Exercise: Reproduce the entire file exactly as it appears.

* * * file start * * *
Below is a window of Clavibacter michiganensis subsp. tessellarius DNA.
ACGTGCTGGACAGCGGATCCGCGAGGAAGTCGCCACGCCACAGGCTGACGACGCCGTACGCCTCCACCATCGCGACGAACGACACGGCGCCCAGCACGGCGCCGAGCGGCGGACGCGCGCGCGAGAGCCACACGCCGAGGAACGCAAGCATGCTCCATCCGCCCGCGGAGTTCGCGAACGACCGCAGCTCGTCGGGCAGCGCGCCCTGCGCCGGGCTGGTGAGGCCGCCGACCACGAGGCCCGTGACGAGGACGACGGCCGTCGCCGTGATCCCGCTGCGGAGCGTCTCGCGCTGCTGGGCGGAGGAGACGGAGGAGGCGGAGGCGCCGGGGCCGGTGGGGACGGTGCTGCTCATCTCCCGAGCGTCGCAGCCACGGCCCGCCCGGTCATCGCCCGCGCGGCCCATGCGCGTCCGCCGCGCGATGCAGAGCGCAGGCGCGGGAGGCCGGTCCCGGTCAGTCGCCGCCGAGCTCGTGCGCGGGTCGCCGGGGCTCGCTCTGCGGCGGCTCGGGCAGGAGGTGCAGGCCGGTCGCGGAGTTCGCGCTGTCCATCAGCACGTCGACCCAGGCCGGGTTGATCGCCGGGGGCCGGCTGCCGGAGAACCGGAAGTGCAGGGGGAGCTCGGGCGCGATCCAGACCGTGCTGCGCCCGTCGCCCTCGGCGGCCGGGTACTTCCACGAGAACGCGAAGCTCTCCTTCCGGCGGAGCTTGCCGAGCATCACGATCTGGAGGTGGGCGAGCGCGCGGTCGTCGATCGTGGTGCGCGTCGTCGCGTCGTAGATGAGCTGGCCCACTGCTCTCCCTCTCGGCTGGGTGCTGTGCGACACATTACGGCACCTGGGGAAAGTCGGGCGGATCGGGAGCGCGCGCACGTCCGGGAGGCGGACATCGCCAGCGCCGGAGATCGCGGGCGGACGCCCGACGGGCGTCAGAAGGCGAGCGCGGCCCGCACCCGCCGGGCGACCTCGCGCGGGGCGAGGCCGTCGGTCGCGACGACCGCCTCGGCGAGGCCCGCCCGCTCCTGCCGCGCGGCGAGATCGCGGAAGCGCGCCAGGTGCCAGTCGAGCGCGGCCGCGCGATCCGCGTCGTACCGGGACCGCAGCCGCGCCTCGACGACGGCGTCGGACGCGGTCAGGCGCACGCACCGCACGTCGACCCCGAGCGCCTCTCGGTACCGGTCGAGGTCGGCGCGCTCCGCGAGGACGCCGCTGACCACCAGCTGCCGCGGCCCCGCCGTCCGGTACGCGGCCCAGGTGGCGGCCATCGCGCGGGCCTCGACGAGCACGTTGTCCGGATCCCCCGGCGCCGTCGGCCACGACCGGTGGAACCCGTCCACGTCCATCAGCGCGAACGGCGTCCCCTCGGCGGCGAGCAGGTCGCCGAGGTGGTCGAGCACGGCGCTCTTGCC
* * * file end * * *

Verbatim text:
Below is a window of Clavibacter michiganensis subsp. tessellarius DNA.
ACGTGCTGGACAGCGGATCCGCGAGGAAGTCGCCACGCCACAGGCTGACGACGCCGTACGCCTCCACCATCGCGACGAACGACACGGCGCCCAGCACGGCGCCGAGCGGCGGACGCGCGCGCGAGAGCCACACGCCGAGGAACGCAAGCATGCTCCATCCGCCCGCGGAGTTCGCGAACGACCGCAGCTCGTCGGGCAGCGCGCCCTGCGCCGGGCTGGTGAGGCCGCCGACCACGAGGCCCGTGACGAGGACGACGGCCGTCGCCGTGATCCCGCTGCGGAGCGTCTCGCGCTGCTGGGCGGAGGAGACGGAGGAGGCGGAGGCGCCGGGGCCGGTGGGGACGGTGCTGCTCATCTCCCGAGCGTCGCAGCCACGGCCCGCCCGGTCATCGCCCGCGCGGCCCATGCGCGTCCGCCGCGCGATGCAGAGCGCAGGCGCGGGAGGCCGGTCCCGGTCAGTCGCCGCCGAGCTCGTGCGCGGGTCGCCGGGGCTCGCTCTGCGGCGGCTCGGGCAGGAGGTGCAGGCCGGTCGCGGAGTTCGCGCTGTCCATCAGCACGTCGACCCAGGCCGGGTTGATCGCCGGGGGCCGGCTGCCGGAGAACCGGAAGTGCAGGGGGAGCTCGGGCGCGATCCAGACCGTGCTGCGCCCGTCGCCCTCGGCGGCCGGGTACTTCCACGAGAACGCGAAGCTCTCCTTCCGGCGGAGCTTGCCGAGCATCACGATCTGGAGGTGGGCGAGCGCGCGGTCGTCGATCGTGGTGCGCGTCGTCGCGTCGTAGATGAGCTGGCCCACTGCTCTCCCTCTCGGCTGGGTGCTGTGCGACACATTACGGCACCTGGGGAAAGTCGGGCGGATCGGGAGCGCGCGCACGTCCGGGAGGCGGACATCGCCAGCGCCGGAGATCGCGGGCGGACGCCCGACGGGCGTCAGAAGGCGAGCGCGGCCCGCACCCGCCGGGCGACCTCGCGCGGGGCGAGGCCGTCGGTCGCGACGACCGCCTCGGCGAGGCCCGCCCGCTCCTGCCGCGCGGCGAGATCGCGGAAGCGCGCCAGGTGCCAGTCGAGCGCGGCCGCGCGATCCGCGTCGTACCGGGACCGCAGCCGCGCCTCGACGACGGCGTCGGACGCGGTCAGGCGCACGCACCGCACGTCGACCCCGAGCGCCTCTCGGTACCGGTCGAGGTCGGCGCGCTCCGCGAGGACGCCGCTGACCACCAGCTGCCGCGGCCCCGCCGTCCGGTACGCGGCCCAGGTGGCGGCCATCGCGCGGGCCTCGACGAGCACGTTGTCCGGATCCCCCGGCGCCGTCGGCCACGACCGGTGGAACCCGTCCACGTCCATCAGCGCGAACGGCGTCCCCTCGGCGGCGAGCAGGTCGCCGAGGTGGTCGAGCACGGCGCTCTTGCC